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Archet was the most remote of the settlements of the Bree-land, set among the trees on the edge of the Chetwood, somewhat to the east of Bree itself.[1] A few hobbits lived there, but the inhabitants were predominantly Big Folk.

When the hobbits and Gandalf returned to Bree after their journey south, Barliman Butterbur told them of the fight within Bree in which some Bree-landers were killed. After the fight the robbers took to hiding in the woods beyond Archet.[2]


The name Archet is said to be an "English place-name of Celtic origin", sharing the element chet "wood" with Chetwood.[3] Mark T. Hooker has suggested that the element Ar- is a prefix meaning "nearby", found in several Welsh place-names. The meaning of Archet would thus be "near the woods", which Hooker notes is reminiscent of its geographic description, being situated "on the edge of the Chetwood".[4]

Although it is a wholly Celtic name, its form suggests a natural evolution of a word borrowed in the Old English times to modern English.

Archet is equivalent to the real-life Welsh name Argoed, with the same meaning "By the woods".[5]

Portrayals in Adaptations

File:Map - Archet (new).jpg
Map of Archet and surrounding points of interest from The Lord of the Rings Online

2007: The Lord of the Rings Online:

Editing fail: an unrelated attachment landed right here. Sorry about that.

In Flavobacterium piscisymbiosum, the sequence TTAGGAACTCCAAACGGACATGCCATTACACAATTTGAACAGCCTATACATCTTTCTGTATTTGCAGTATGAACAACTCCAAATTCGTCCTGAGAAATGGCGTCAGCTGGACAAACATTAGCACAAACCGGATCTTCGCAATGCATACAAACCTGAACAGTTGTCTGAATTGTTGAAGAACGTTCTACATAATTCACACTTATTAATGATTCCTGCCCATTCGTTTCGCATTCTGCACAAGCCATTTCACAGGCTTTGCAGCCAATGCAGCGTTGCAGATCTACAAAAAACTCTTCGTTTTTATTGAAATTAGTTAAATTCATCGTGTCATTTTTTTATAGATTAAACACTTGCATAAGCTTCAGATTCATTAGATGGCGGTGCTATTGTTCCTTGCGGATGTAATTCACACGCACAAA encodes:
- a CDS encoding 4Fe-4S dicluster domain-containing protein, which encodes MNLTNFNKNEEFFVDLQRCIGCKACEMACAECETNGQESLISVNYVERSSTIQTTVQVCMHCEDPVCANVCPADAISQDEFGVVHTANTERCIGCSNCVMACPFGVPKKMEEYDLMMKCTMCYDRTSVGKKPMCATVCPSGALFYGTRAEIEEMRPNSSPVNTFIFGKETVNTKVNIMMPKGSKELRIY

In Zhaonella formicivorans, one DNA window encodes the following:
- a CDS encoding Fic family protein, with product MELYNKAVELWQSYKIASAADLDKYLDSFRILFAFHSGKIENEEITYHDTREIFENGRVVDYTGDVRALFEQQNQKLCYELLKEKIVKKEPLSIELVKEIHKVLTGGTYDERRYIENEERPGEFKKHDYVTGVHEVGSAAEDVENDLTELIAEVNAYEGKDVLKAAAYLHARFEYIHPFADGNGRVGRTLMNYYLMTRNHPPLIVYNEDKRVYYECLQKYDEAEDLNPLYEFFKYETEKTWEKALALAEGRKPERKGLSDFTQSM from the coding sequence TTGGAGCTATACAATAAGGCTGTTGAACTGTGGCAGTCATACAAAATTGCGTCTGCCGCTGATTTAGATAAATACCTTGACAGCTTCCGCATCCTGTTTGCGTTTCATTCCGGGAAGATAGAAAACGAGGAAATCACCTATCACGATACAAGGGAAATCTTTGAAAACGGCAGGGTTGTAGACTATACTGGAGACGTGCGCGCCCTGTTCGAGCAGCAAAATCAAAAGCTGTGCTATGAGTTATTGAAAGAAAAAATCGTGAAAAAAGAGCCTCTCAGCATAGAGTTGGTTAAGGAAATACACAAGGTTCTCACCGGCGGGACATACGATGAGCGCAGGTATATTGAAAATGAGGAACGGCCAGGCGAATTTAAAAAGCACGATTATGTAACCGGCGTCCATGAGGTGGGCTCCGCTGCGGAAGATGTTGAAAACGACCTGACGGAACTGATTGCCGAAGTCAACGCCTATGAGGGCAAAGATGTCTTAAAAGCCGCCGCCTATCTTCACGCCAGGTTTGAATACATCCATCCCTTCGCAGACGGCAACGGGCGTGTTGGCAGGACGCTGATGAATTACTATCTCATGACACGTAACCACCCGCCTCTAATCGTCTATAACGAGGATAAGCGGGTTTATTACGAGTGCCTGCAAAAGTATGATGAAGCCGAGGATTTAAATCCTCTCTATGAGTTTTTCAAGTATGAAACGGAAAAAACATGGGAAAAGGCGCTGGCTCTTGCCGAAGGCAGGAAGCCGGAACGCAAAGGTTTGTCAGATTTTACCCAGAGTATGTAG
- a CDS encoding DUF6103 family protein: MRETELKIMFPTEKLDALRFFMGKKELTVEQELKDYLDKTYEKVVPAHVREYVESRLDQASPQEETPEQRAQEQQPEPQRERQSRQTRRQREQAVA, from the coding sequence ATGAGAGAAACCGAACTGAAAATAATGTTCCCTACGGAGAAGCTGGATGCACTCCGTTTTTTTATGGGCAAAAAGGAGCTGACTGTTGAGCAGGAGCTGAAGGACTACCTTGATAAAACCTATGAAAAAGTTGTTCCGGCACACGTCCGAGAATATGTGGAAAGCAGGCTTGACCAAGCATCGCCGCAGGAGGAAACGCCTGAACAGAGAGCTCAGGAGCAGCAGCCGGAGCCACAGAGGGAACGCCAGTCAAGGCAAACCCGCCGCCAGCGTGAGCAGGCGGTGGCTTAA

Archet is the settlement players start at if they are Hobbits or of the Race of Man. During the introduction of the Shadows of Angmar it comes under attack by Blackwold brigands who burn many of the homes to the ground. The settlement is commanded by Captain Brackenbrook, a retired sell-sword, but command passes on to his son, Jon Brackenbrook, when his father is killed in the attack.


  1. J.R.R. Tolkien, The Lord of the Rings, The Fellowship of the Ring, "At the Sign of the Prancing Pony"
  2. J.R.R. Tolkien, The Lord of the Rings, The Return of the King, "Homeward Bound"
  3. J.R.R. Tolkien, "Nomenclature of The Lord of the Rings" in Wayne G. Hammond and Christina Scull (eds), The Lord of the Rings: A Reader's Companion, p. 765
  4. Mark T. Hooker, A Tolkienian Mathomium, p. 8
  5. David Salo, "Hobbitish Place-names" dated 23 November 1998, Elfling (accessed 22 April 2019)